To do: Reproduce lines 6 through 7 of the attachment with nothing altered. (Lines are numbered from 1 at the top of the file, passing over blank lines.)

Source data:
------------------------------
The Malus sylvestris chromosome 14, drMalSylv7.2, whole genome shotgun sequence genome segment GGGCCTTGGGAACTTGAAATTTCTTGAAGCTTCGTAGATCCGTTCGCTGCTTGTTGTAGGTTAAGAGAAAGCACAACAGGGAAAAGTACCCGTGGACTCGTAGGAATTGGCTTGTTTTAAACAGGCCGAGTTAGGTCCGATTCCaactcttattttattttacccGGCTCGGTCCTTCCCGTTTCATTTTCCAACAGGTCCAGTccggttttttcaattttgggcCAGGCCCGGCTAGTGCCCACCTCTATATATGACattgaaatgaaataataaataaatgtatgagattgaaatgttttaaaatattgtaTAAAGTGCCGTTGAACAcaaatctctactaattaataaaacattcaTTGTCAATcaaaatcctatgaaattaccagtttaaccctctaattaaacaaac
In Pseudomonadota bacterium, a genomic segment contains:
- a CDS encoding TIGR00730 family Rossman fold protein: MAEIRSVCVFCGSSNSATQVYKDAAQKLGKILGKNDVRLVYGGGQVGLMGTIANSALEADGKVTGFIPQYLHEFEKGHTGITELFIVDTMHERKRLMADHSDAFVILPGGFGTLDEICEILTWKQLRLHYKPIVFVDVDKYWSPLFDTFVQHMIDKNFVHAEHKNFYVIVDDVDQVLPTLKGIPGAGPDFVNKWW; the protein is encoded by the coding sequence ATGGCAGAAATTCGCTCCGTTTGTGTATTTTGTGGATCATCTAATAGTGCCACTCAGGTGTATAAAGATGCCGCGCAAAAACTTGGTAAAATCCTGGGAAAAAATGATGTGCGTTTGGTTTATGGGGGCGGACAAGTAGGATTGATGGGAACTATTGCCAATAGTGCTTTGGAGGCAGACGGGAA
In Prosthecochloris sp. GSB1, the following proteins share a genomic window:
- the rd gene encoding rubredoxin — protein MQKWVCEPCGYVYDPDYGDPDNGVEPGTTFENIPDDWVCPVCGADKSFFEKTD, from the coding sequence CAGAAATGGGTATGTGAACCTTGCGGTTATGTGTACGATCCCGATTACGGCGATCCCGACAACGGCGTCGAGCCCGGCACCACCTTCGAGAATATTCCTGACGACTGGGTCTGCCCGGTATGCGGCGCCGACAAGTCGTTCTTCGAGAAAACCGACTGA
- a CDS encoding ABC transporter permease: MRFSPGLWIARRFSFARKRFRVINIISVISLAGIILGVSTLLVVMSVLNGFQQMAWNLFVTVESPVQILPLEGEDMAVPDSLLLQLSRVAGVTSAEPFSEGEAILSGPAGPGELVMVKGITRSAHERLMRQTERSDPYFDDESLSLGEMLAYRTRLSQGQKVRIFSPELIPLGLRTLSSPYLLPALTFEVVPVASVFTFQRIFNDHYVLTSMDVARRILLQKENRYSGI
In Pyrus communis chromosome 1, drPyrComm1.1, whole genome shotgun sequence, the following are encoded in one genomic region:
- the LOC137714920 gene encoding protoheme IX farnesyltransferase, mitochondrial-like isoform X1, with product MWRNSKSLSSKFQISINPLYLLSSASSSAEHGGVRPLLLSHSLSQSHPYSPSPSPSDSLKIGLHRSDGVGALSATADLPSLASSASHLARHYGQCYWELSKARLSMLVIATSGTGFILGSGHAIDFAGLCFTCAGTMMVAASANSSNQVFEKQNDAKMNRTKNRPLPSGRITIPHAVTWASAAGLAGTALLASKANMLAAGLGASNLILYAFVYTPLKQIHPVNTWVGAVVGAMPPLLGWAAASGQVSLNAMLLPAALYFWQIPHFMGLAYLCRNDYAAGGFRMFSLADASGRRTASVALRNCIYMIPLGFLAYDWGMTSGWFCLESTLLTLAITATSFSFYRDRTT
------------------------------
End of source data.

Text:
- a CDS encoding ABC transporter permease: MRFSPGLWIARRFSFARKRFRVINIISVISLAGIILGVSTLLVVMSVLNGFQQMAWNLFVTVESPVQILPLEGEDMAVPDSLLLQLSRVAGVTSAEPFSEGEAILSGPAGPGELVMVKGITRSAHERLMRQTERSDPYFDDESLSLGEMLAYRTRLSQGQKVRIFSPELIPLGLRTLSSPYLLPALTFEVVPVASVFTFQRIFNDHYVLTSMDVARRILLQKENRYSGI
In Pyrus communis chromosome 1, drPyrComm1.1, whole genome shotgun sequence, the following are encoded in one genomic region: